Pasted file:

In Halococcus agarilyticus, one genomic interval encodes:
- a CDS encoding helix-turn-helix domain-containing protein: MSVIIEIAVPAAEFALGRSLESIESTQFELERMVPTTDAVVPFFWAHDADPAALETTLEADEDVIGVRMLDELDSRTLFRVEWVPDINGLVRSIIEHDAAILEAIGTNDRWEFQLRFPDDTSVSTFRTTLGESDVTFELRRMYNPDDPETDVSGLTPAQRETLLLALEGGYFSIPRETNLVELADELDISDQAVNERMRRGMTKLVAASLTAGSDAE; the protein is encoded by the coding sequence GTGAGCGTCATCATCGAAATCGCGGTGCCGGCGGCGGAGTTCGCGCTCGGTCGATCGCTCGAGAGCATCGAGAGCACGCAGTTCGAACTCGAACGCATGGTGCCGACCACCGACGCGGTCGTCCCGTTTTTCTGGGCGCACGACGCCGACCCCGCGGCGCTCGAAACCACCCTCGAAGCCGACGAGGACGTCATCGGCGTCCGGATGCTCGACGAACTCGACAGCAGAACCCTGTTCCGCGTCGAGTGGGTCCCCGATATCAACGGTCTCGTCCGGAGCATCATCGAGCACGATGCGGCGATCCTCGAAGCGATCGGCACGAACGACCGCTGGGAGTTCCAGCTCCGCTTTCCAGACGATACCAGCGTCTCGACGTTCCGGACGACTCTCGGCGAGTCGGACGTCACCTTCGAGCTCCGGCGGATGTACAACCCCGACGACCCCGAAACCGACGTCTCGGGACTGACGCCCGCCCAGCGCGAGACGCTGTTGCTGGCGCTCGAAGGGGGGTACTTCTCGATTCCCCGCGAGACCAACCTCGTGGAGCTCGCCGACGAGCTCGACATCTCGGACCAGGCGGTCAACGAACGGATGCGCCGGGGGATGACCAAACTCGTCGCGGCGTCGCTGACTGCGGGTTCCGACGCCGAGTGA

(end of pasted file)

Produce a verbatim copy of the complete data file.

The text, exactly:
In Halococcus agarilyticus, one genomic interval encodes:
- a CDS encoding helix-turn-helix domain-containing protein: MSVIIEIAVPAAEFALGRSLESIESTQFELERMVPTTDAVVPFFWAHDADPAALETTLEADEDVIGVRMLDELDSRTLFRVEWVPDINGLVRSIIEHDAAILEAIGTNDRWEFQLRFPDDTSVSTFRTTLGESDVTFELRRMYNPDDPETDVSGLTPAQRETLLLALEGGYFSIPRETNLVELADELDISDQAVNERMRRGMTKLVAASLTAGSDAE; the protein is encoded by the coding sequence GTGAGCGTCATCATCGAAATCGCGGTGCCGGCGGCGGAGTTCGCGCTCGGTCGATCGCTCGAGAGCATCGAGAGCACGCAGTTCGAACTCGAACGCATGGTGCCGACCACCGACGCGGTCGTCCCGTTTTTCTGGGCGCACGACGCCGACCCCGCGGCGCTCGAAACCACCCTCGAAGCCGACGAGGACGTCATCGGCGTCCGGATGCTCGACGAACTCGACAGCAGAACCCTGTTCCGCGTCGAGTGGGTCCCCGATATCAACGGTCTCGTCCGGAGCATCATCGAGCACGATGCGGCGATCCTCGAAGCGATCGGCACGAACGACCGCTGGGAGTTCCAGCTCCGCTTTCCAGACGATACCAGCGTCTCGACGTTCCGGACGACTCTCGGCGAGTCGGACGTCACCTTCGAGCTCCGGCGGATGTACAACCCCGACGACCCCGAAACCGACGTCTCGGGACTGACGCCCGCCCAGCGCGAGACGCTGTTGCTGGCGCTCGAAGGGGGGTACTTCTCGATTCCCCGCGAGACCAACCTCGTGGAGCTCGCCGACGAGCTCGACATCTCGGACCAGGCGGTCAACGAACGGATGCGCCGGGGGATGACCAAACTCGTCGCGGCGTCGCTGACTGCGGGTTCCGACGCCGAGTGA